[Marxism] Netanyahu's big fat Greek Wedding

Louis Proyect lnp3 at panix.com
Sat Jul 2 06:29:17 MDT 2011


Netanyahu's big fat Greek Wedding

Netanyahu has invested in his relationship with Greece over the course 
of the past year-and-a-half, and his gamble has finally paid off as 
Greece blocks Gaza-flotilla-bound departures from its ports.
By Barak Ravid Tags: Gaza flotilla Gaza Benjamin Netanyahu

Prime Minister Benjamin Netanyahu sometimes seems almost too arrogant 
and self assured for his own good. However, unlike in most instances, 
this weekend he actually has justification for his haughtiness.

Netanyahu’s personal investment in his relationship over the past 
year-and-a-half with Greek Prime Minister George Papandreou in which he 
increased diplomatic ties with the floundering European nation seems to 
have put the final nail in the Gaza flotilla’s coffin.

In his speech Thursday night for the Israeli Air Force Flight School 
graduation ceremony, Netanyahu discussed diplomatic efforts being made 
to prevent the Gaza flotilla from setting sail. The only leader that 
Netanyahu mentioned by name in his address was Greece’s George Papandreou.

Just a day earlier, the prime minister spoke with his Greek counterpart, 
imploring him to issue an order preventing ships from disembarking from 
Greece toward the Gaza Strip. Unlike in the past, Papandreou responded 
positively, and a top Israeli official involved in the talks between the 
Greek prime minister and Netanyahu said that Israel knew as early as 
Thursday afternoon that Greece was planning to block ships from leaving 
its ports toward the strip.

The romance between Netanyahu and Papandreou began in February of 2010, 
when the two met coincidentally at the “Pushkin” restaurant in Moscow. 
Netanyahu took advantage of their chance encounter to speak with the 
Greek prime minister about Turkish extremism against Israel and the two 
quickly became friends.

The Israeli and Greek leaders have spoken to each other at least once a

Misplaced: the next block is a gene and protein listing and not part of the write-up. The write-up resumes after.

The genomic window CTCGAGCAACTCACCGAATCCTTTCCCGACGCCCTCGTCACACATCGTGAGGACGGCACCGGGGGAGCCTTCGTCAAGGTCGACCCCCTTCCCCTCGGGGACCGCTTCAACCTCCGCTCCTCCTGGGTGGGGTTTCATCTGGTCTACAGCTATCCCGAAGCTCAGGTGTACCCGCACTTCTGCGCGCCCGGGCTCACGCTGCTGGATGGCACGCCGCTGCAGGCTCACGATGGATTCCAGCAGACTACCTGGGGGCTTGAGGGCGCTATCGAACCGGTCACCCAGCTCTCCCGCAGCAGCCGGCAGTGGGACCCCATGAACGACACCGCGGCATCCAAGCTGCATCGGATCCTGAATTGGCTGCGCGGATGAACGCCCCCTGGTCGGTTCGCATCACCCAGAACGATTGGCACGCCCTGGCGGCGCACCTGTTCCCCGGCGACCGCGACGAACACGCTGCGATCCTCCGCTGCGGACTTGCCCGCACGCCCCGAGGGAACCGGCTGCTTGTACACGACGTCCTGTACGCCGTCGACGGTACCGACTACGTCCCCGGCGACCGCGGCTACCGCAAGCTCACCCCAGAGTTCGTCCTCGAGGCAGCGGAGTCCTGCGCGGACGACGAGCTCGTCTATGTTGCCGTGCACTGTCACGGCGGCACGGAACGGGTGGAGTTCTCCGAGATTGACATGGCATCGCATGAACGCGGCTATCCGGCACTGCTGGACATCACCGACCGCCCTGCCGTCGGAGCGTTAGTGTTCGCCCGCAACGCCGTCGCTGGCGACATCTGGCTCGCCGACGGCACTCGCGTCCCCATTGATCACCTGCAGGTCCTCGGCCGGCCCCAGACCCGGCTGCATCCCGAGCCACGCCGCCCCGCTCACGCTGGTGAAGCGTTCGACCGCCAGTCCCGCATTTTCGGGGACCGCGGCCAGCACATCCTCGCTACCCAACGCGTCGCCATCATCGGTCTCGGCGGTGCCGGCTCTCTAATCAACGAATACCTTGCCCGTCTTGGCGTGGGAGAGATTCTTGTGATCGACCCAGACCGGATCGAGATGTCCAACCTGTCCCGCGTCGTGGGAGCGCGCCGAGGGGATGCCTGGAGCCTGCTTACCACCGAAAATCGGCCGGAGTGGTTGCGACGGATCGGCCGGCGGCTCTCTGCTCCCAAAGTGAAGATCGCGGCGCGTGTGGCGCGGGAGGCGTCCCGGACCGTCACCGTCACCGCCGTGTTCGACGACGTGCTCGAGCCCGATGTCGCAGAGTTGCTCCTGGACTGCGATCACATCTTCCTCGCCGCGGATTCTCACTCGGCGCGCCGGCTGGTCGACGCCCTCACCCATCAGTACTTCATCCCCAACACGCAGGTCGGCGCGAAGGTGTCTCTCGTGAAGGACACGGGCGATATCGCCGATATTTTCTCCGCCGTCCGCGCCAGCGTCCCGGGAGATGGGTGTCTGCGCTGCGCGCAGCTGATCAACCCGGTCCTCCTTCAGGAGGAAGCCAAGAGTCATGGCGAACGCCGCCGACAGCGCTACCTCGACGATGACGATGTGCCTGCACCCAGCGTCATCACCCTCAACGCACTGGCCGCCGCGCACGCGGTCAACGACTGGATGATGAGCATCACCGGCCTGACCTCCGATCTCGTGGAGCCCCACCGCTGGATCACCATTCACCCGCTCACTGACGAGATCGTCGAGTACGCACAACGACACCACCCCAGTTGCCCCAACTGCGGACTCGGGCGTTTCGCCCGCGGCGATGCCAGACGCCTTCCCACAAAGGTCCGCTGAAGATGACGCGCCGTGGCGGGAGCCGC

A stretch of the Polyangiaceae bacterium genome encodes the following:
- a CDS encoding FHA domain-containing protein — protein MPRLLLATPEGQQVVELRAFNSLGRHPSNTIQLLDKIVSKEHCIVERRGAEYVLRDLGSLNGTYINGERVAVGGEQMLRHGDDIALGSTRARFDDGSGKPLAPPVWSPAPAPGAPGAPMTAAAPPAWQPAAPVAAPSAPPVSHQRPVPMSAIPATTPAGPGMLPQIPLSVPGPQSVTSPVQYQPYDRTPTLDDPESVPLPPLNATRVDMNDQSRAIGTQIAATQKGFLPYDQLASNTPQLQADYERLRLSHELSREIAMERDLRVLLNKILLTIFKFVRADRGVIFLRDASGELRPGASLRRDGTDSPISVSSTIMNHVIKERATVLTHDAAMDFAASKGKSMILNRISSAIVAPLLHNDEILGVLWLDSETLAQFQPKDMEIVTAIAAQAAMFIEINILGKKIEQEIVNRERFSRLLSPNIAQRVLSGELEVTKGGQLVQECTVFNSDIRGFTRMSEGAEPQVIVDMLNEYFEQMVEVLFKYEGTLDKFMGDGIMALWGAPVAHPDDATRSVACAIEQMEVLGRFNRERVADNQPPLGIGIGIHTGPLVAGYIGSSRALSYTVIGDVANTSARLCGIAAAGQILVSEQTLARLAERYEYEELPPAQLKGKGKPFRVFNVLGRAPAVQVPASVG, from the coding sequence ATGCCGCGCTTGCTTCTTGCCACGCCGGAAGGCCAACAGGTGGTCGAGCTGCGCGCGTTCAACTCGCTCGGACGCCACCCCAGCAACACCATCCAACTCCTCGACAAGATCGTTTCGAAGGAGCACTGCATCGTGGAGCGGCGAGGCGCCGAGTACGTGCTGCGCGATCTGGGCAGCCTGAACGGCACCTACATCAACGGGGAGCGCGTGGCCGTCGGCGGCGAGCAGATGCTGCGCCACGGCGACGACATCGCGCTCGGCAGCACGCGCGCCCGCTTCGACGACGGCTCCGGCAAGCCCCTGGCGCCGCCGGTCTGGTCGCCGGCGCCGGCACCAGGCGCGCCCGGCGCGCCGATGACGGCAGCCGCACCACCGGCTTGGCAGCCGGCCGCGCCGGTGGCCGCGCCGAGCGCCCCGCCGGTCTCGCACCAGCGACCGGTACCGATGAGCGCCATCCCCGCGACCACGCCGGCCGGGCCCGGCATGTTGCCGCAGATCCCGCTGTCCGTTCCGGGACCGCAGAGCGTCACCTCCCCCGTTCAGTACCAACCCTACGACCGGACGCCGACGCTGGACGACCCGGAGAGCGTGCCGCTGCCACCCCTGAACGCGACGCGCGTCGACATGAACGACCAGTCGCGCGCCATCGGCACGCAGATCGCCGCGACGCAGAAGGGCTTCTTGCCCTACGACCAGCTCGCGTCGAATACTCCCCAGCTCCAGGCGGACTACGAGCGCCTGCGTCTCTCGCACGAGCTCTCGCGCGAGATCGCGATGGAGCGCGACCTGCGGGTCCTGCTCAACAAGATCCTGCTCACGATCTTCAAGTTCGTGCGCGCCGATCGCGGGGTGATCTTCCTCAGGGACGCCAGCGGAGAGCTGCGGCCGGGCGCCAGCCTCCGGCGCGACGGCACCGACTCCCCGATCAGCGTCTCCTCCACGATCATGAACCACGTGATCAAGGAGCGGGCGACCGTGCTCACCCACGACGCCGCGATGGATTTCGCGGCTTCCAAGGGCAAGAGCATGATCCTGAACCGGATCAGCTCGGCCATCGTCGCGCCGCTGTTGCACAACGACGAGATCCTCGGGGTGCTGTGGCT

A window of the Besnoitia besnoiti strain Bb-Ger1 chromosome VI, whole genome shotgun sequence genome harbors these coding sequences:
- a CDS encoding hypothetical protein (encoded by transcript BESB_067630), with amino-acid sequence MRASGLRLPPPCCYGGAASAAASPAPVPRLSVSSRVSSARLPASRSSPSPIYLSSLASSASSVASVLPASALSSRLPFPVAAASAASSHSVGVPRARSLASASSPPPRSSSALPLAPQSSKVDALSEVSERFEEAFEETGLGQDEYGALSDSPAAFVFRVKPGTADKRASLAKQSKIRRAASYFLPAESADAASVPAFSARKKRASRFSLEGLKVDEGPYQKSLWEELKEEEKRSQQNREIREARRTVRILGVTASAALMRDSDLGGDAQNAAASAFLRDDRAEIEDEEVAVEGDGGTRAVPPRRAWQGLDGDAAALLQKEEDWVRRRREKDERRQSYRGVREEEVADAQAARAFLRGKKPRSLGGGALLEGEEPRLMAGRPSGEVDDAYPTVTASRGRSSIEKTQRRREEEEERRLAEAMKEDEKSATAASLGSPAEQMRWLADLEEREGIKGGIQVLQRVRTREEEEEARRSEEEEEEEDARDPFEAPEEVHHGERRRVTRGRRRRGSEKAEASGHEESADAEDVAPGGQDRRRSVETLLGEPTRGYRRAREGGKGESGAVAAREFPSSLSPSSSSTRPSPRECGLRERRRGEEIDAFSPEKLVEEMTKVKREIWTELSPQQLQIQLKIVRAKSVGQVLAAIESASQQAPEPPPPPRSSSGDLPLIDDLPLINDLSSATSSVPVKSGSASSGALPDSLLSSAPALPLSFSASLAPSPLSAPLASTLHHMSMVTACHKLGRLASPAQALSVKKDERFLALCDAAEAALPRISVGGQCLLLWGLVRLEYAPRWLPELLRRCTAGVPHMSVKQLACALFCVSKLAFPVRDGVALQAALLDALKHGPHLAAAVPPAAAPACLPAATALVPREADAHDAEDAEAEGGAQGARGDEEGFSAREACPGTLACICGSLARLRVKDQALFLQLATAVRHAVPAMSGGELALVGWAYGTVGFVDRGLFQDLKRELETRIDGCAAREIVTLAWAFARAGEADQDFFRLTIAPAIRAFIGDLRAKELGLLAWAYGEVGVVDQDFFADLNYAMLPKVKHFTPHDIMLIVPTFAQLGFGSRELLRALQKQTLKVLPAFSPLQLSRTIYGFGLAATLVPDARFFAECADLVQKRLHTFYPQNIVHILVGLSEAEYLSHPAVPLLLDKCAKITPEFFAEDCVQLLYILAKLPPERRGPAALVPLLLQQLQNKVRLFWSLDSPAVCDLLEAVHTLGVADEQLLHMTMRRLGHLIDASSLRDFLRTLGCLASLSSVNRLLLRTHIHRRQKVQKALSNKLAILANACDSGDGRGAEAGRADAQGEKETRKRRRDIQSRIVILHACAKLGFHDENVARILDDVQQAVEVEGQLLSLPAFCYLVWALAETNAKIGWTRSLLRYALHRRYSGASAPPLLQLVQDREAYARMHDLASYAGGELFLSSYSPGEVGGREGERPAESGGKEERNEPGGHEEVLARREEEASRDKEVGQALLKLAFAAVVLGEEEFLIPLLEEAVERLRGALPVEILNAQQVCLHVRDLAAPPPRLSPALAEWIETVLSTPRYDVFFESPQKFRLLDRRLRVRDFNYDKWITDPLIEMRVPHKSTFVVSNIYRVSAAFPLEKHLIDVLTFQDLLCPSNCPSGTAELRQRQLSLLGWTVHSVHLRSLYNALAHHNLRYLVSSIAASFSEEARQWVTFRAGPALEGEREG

week ever since they met in Moscow.

The Turkish flotilla to Gaza in May of 2010 led to serious concern among 
the intelligence and military ranks in Greece, who began pressuring the 
government to strengthen diplomatic ties with Israel. Papandreou did not 
need much convincing.

In July of 2010 he arrived in Jerusalem, the first official visit of a 
Greek prime minister to Israel in 30 years. A few weeks later Netanyahu 
travelled to Athens, spending a whole day with Papandreou and other 
officials on a nearby island.

Israeli diplomats can attest that the budding friendship between the two 
countries over the course of the past year-and-a-half has been nothing 
short of dramatic. Intelligence communication has increased, the IAF has 
conducted a number of joint exercises with Greece’s air force and 
Netanyahu has requested Papandreou’s assistance in passing on several 
messages to Palestinian Authority Chairman Mahmoud Abbas.

Many of Netanyahu and Papandreou’s talks in the past few months have 
revolved around the severe financial crisis Greece is currently 
suffering. Netanyahu recently decided to come to the aid of his newfound 
friend in a meeting of foreign ministers and European leaders, imploring 
them to provide Greece with financial aid.

“Netanyahu has become Greece’s lobbyist to the European Union,” an 
Israeli diplomat said.

In recent weeks, as efforts to stop the impending pro-Palestinian 
flotilla to Gaza came to a head, Netanyahu reaped the benefits of his 
investment in Israel-Greece ties and his gamble on the European country 
paid off.

He was able to create a viable alternative to relations with Turkey in 
several regards, showing Erdogan that Israel will not hesitate to become 
close to its greatest enemy in the West.

And when the moment of truth came, Greece followed through and ordered 
all Gaza-bound departures be blocked from leaving its ports. Greece’s 
decision, along with the Turkish Humanitarian Relief Foundation's (IHH) 
announcement that it would not be sending the Mavi Marmara and the 
president of Cypress’s statement forbidding ships from sailing to Gaza 
sealed the fate of the flotilla almost entirely.

“The flotilla organizers did not take into account that Greece of July 
2011 is not the Greece of May 2010,” said a top Israeli official that 
worked intensively in the past few months to prevent the Gaza flotilla 
mission from taking place.

“Today there is a different Greece when it comes to Israel,” he added. 
“The organizers of the flotilla did not understand this, and now they 
are paying the price.”

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